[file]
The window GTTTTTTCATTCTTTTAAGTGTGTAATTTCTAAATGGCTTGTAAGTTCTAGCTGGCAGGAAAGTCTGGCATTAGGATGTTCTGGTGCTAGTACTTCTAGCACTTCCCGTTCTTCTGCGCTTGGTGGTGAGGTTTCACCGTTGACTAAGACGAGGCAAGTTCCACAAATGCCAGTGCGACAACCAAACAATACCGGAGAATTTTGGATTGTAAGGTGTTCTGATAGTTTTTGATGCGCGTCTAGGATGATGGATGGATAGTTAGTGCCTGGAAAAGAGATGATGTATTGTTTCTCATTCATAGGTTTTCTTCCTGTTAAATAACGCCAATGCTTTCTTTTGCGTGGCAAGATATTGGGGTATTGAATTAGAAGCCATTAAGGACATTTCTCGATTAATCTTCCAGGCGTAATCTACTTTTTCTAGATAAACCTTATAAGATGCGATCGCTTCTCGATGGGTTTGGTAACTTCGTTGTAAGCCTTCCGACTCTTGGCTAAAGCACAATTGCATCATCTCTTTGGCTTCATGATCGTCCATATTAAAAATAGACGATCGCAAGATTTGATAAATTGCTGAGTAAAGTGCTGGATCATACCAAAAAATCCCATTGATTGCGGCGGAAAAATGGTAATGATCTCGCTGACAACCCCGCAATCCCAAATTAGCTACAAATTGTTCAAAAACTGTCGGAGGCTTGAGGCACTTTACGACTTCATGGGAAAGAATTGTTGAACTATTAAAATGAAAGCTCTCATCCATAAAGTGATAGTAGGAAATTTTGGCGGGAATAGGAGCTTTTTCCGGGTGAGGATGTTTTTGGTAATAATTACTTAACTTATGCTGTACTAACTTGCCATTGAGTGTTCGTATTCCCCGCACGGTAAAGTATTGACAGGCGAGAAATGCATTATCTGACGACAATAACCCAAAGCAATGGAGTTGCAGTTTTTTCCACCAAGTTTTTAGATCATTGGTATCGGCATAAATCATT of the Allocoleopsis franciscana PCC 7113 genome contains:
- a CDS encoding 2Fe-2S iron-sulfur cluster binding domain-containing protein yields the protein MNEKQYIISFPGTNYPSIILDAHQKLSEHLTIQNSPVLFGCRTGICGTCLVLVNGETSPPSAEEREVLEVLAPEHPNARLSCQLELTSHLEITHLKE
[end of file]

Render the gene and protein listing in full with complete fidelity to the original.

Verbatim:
The window GTTTTTTCATTCTTTTAAGTGTGTAATTTCTAAATGGCTTGTAAGTTCTAGCTGGCAGGAAAGTCTGGCATTAGGATGTTCTGGTGCTAGTACTTCTAGCACTTCCCGTTCTTCTGCGCTTGGTGGTGAGGTTTCACCGTTGACTAAGACGAGGCAAGTTCCACAAATGCCAGTGCGACAACCAAACAATACCGGAGAATTTTGGATTGTAAGGTGTTCTGATAGTTTTTGATGCGCGTCTAGGATGATGGATGGATAGTTAGTGCCTGGAAAAGAGATGATGTATTGTTTCTCATTCATAGGTTTTCTTCCTGTTAAATAACGCCAATGCTTTCTTTTGCGTGGCAAGATATTGGGGTATTGAATTAGAAGCCATTAAGGACATTTCTCGATTAATCTTCCAGGCGTAATCTACTTTTTCTAGATAAACCTTATAAGATGCGATCGCTTCTCGATGGGTTTGGTAACTTCGTTGTAAGCCTTCCGACTCTTGGCTAAAGCACAATTGCATCATCTCTTTGGCTTCATGATCGTCCATATTAAAAATAGACGATCGCAAGATTTGATAAATTGCTGAGTAAAGTGCTGGATCATACCAAAAAATCCCATTGATTGCGGCGGAAAAATGGTAATGATCTCGCTGACAACCCCGCAATCCCAAATTAGCTACAAATTGTTCAAAAACTGTCGGAGGCTTGAGGCACTTTACGACTTCATGGGAAAGAATTGTTGAACTATTAAAATGAAAGCTCTCATCCATAAAGTGATAGTAGGAAATTTTGGCGGGAATAGGAGCTTTTTCCGGGTGAGGATGTTTTTGGTAATAATTACTTAACTTATGCTGTACTAACTTGCCATTGAGTGTTCGTATTCCCCGCACGGTAAAGTATTGACAGGCGAGAAATGCATTATCTGACGACAATAACCCAAAGCAATGGAGTTGCAGTTTTTTCCACCAAGTTTTTAGATCATTGGTATCGGCATAAATCATT of the Allocoleopsis franciscana PCC 7113 genome contains:
- a CDS encoding 2Fe-2S iron-sulfur cluster binding domain-containing protein yields the protein MNEKQYIISFPGTNYPSIILDAHQKLSEHLTIQNSPVLFGCRTGICGTCLVLVNGETSPPSAEEREVLEVLAPEHPNARLSCQLELTSHLEITHLKE